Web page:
Two scenes epitomize the strengths of Iron Jawed Angels. First, Alice Paul and her political partners stage a parade for women’s votes to compete for attention with President Wilson’s inauguration and arrival in Washington, D.C. Lawyer and peace activist Inez Milholland (Julia Ormond) leads the parade as a Woman on a Horse, her angelic warrior figure emblematic of the story’s pervasive paradoxes. Marching behind her are participants pointedly included to present a picture of diverse identities and priorities merging for one cause. Mothers and daughters, the highly educated, working class, leaders, grassroots volunteers.
Some are motivated because “a vote is a fire escape” – political participation means bringing about laws that affect life and death – while others come from physical comfort and safety, motivated more by self-respect. At one point, African American civil rights activist Ida Wells (Adilah Barnes), literally weaves herself into the mix, physically illustrating the coming together of sometimes contentious concerns as separate races and classes and all sorts of other striated identities march together, provocatively.
Edited with quick cuts and movements and overlain with popular 1990s music, the parade scene aggressively contemporizes an historic event with risky aesthetics.
The other most significant scene takes the film from the bright, promising energy of a parade to dark, horrifying torture as Alice Paul is force fed while on a hunger strike in prison. Again, the images are layered with music, this time the communal voices of other prisoners singing the popular gospel hymn from 1907, “Will the Circle Be Unbroken?” The painful action provides an additional political and visual layer: refusal to have nutritious food given to her when not allowed to participate in her own choices or use her voice symbolizes Alice Paul’s rejection of even good laws imposed on her without a vote.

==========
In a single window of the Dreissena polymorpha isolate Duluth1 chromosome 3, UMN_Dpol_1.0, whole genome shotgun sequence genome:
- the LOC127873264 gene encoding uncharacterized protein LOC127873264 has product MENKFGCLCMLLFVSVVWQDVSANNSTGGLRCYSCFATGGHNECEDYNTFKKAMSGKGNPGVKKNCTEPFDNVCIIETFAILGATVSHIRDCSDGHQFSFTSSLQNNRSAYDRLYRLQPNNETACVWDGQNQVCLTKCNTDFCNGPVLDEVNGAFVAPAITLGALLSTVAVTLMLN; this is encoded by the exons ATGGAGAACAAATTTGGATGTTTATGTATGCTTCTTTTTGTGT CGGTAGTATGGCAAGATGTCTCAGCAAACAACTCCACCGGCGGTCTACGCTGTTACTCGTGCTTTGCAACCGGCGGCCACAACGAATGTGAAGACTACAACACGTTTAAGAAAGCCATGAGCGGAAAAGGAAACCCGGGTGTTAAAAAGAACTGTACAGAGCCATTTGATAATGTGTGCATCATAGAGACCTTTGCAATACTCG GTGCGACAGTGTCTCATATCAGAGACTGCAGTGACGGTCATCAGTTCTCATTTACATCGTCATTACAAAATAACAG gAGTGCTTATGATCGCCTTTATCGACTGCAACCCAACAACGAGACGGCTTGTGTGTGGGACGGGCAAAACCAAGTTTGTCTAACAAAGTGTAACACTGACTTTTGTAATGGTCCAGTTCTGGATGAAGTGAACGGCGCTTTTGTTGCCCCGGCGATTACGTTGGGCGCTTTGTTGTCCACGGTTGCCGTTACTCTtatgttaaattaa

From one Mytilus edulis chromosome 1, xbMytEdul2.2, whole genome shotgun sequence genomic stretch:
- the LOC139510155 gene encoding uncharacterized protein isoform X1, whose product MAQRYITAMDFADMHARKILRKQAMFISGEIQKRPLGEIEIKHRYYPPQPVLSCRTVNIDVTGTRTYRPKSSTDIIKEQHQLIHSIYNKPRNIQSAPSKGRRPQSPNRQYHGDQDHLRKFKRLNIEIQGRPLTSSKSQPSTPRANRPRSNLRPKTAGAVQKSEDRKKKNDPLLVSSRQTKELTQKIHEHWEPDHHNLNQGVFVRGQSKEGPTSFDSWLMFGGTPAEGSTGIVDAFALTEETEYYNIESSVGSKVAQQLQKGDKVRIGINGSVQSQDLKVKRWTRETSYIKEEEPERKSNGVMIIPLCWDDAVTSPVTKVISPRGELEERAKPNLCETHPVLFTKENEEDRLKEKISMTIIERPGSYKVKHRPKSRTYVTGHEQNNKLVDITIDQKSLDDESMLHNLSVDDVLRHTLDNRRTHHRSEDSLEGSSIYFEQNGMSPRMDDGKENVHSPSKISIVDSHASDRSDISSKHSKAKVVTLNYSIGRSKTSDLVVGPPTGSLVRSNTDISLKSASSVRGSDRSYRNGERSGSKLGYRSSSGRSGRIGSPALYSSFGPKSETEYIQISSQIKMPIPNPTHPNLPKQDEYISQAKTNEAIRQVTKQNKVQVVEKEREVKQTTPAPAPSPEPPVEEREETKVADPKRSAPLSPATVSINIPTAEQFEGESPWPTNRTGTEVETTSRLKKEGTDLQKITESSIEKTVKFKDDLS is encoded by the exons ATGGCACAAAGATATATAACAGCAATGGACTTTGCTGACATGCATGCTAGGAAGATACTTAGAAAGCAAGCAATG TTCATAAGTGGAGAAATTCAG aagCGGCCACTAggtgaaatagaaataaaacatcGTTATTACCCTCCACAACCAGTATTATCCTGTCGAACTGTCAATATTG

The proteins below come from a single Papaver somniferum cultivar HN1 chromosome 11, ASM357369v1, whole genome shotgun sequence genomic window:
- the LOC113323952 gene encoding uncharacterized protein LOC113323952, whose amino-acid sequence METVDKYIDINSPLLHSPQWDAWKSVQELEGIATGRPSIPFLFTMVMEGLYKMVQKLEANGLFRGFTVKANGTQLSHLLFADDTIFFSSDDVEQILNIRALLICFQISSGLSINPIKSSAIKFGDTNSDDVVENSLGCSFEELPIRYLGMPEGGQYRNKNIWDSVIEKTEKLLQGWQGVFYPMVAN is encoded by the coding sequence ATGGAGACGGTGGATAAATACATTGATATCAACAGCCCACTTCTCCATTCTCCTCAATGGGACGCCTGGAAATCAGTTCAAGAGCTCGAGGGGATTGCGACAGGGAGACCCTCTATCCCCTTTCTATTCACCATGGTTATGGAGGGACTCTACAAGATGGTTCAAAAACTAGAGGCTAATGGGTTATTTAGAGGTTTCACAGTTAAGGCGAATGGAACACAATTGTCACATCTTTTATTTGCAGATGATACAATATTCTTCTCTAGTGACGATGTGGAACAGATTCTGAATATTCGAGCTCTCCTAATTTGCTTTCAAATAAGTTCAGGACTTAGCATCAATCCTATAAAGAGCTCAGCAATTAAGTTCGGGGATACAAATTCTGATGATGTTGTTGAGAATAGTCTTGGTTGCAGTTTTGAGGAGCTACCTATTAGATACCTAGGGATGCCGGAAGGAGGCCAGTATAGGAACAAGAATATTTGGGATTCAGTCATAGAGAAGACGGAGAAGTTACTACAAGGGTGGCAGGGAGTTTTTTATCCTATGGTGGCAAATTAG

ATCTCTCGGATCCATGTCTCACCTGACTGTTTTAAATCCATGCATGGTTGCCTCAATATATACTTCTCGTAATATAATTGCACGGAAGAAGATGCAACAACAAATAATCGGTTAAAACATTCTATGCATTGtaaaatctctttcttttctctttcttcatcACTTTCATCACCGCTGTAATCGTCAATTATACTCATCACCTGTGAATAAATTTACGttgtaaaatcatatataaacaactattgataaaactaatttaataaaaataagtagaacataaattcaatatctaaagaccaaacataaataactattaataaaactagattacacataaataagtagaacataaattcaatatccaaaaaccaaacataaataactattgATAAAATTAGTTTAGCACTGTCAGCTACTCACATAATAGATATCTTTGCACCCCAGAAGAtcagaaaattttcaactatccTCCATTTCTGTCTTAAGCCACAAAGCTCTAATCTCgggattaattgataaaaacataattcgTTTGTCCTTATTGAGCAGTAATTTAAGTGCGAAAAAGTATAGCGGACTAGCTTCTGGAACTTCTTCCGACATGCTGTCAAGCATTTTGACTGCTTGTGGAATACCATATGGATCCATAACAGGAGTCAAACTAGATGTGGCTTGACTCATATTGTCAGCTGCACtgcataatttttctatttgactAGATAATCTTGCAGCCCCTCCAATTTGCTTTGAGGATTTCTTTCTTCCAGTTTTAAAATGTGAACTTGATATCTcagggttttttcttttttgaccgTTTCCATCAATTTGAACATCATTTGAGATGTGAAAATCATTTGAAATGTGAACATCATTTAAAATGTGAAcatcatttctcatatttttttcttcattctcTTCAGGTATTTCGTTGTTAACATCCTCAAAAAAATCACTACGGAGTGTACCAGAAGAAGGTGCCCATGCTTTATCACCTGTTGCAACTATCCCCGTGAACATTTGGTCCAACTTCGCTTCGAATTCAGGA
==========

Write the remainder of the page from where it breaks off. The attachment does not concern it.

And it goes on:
While I find these two key pieces compelling, other filmic choices feel inauthentic and disruptive. Modern aesthetics infused in a period piece, and historic events and people interwoven with fictionalized characters can work to create empathy and relevance in a young, open, but relatively uninformed or disengaged audience – or it can confuse or patronize an audience resistant to melodrama. Its value ultimately comes from two things: presenting to a contemporary audience a relatively recent political struggle we don’t pay that much attention to, and addressing the desire of women as whole, complicated beings (educated, working, ethnic, sexual) who want public expression to be a part of our role in society.
Conversation with a diverse audience at our recent screening suggests that for all its obviousness and unevenness, the film resonates. We know more what people did and said to bring us to our present state, a state we recognize as continuing some unresolved political and identity tensions. We ask now what remains to be agitated, where current abuses and injustice invite representation and action. And, perhaps, we will vote with increased urgency and gratitude for having witnessed the fight to ensure our right.